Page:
Karen Kiernan, One Family CEO, responds: “Calls to our askonefamily helpline have increased by almost 50% in the past 15 months.  Half of the families in emergency accommodation are one-parent families. We hear from parents who themselves do not eat dinner every day so their children can eat well. Fewer lone parents in receipt of the OFP are working now (36% in 2014 compared to 60% in 2012) and many parents have had to give up their part-time jobs as they no longer meet new eligibility criteria. Work does not pay. This is a failure for one-parent families, and for all of society.”

Karen further responds: “The stated aim of this reform process is to enable OFP recipients to access employment or education and move out of poverty, but this is not happening. The Survey on Income and Living Conditions (SILC) 2013 results show that one-parent family households have the highest deprivation rate at over 63% and the highest consistent poverty rate at 23%. Combined with the cuts which have hit one-parent families since 2011 and without supports such as accessible childcare/out of school care yet in place, the real results of this reform are less lone parents working and more poverty for vulnerable families.”

Stuart Duffin, One Family Director of Policy & Programmes, adds: “A reform process that was meant to lift one-parent families out of poverty is clearly failing. A measure of the success of this process hinges on the engagement of parents with their local social welfare/INTREO offices, which is non-optional and threatens penalties for non-engagement. Yet we consistently hear from parents of the lack of adequate guidance and information available to them, along with some attitudes which they find distressing. Parents are being asked to put their trust in a system that has penalised, judged and targeted them for years; and on top of this, a system which now seems to remove their parenting status when their child reaches 7 years of age.  Local office case workers must be named persons with expertise to provide guidance and support, and readily available to parents being moved to JSTA and JSA, if an engagement process is to make a real difference for one-parent families.”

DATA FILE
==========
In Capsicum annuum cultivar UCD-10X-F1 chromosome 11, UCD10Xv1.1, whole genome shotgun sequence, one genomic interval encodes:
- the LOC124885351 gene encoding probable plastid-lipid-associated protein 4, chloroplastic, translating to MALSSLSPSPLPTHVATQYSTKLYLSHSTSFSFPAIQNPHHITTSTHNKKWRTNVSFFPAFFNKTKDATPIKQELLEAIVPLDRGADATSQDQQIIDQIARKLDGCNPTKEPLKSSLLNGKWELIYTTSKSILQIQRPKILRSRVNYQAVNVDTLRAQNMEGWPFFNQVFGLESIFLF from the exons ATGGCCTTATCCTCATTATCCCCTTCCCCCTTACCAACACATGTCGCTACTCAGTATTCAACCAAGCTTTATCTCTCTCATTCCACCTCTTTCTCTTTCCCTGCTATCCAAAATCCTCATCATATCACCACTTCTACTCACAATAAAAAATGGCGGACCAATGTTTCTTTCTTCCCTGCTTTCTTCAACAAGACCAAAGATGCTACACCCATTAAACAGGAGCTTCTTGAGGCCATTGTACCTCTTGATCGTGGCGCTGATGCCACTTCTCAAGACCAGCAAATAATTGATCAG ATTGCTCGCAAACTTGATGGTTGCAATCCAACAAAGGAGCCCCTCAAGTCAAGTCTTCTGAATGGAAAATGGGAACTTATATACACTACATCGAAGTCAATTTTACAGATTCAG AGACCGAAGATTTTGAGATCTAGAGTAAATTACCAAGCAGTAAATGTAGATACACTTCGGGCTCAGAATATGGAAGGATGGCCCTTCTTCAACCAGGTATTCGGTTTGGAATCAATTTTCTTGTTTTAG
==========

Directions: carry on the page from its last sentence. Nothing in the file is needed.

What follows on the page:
Stuart continues: “Department of Social Protection staff needs to stop thinking of one-parent families as a homogenous group. Parents with degrees have reported being advised to do cookery courses or basic computer skills courses; while those more distant from education cannot access the supports they need to start their learning journey. The reform process is resulting in fewer parents being able to enter or stay in education, or to up-skill. This ‘one size fits all’ approach is doing little to enable parents to progress so that they can create better futures for their families. Government must pause this reform process immediately, review it, and – if it cannot be appropriately resourced so that it can be successful for one-parent families – reverse it completely.”

NOTES FOR EDITORS

Previous cuts that have targeted One-Parent Family Payment recipients since budget 2011 include:

  • Budget 2013
  1. Back to School Clothing & Footwear Allowance (BTSCFA): Reduced from €250 to €200 for children aged 12+, and from €150 down to €100 for 4-11 year olds.
  2. Cost of Education Allowance (paid with Back to Education Allowance, BTEA) cut completely from €300 down to €0 for all new and existing BTEA recipients.
  • Budget 2012
  1. BTSCFA, from €305 reduced to €250 for 12+, and from €200 down to €150 for 4-11 yr olds; age eligibility also increased from 2 to 4 year olds in 2012.
  2. Ongoing cuts to OFP include Income Disregard cut from €146.50 down to €90.
  3. The half rate transition payment of OFP was cut for those who were going into work and stopping payment.
  4. OFP recipients lost access to half rate payment for Illness Benefit and Jobseeker’s Benefit, where applicable.
  5. Fuel Allowance was reduced from 32 weeks to 26 weeks.
  6. Cost of Education Allowance (for BTEA recipients) reduced from €500 to €300.
  7. CE Scheme participants, many of whom were lone parents, had their training and materials grant cut from €1,500 to €500; and new CE participants from 2012 could not get ‘double’ payment, just €20 extra allowance.
  • Budget 2011
  1. Cuts included the main rate of social welfare payments reduced from €196 down to €188.
  2. Child Benefit was reduced by €10 for 1st and 2nd child / €150 to €140; 3rd child / €187 to €167; 4th and subsequent child / reduced to €177.
  3. Christmas Bonus was discontinued (half-rate partial reinstatement for some last year).

/Ends.

About One Family

One Family was founded in 1972 as Cherish and is Ireland’s leading organisation for one-parent families and people sharing parenting or separating, offering support, information and services to all members of all one-parent families, to those sharing parenting, to those experiencing an unplanned pregnancy and to professionals working with one-parent families. Children are at the centre of One Family’s work and the organisation helps all the adults in their lives, including mums, dads, grandparents, step-parents, new partners and other siblings, offering a holistic model of specialist family support services. These services include the lo-call askonefamily national helpline on 1890 66 22 12, counselling, and provision of training courses for parents and for professionals. One Family also promotes Family Day and presents the Family Day Festival every May, an annual celebration of the diversity of families in Ireland today (www.familyday.ie). For further information, visit www.onefamily.ie.

Available for Interview

Karen Kiernan, CEO | t: 01 662 9212 or 086 850 9191

Stuart Duffin, Director of Policy & Programmes | t: 01 662 9212 or 087 062 2023

Further Information/Scheduling

Shirley Chance, Director of Communications | t: 01 662 9212 or 087 414 8511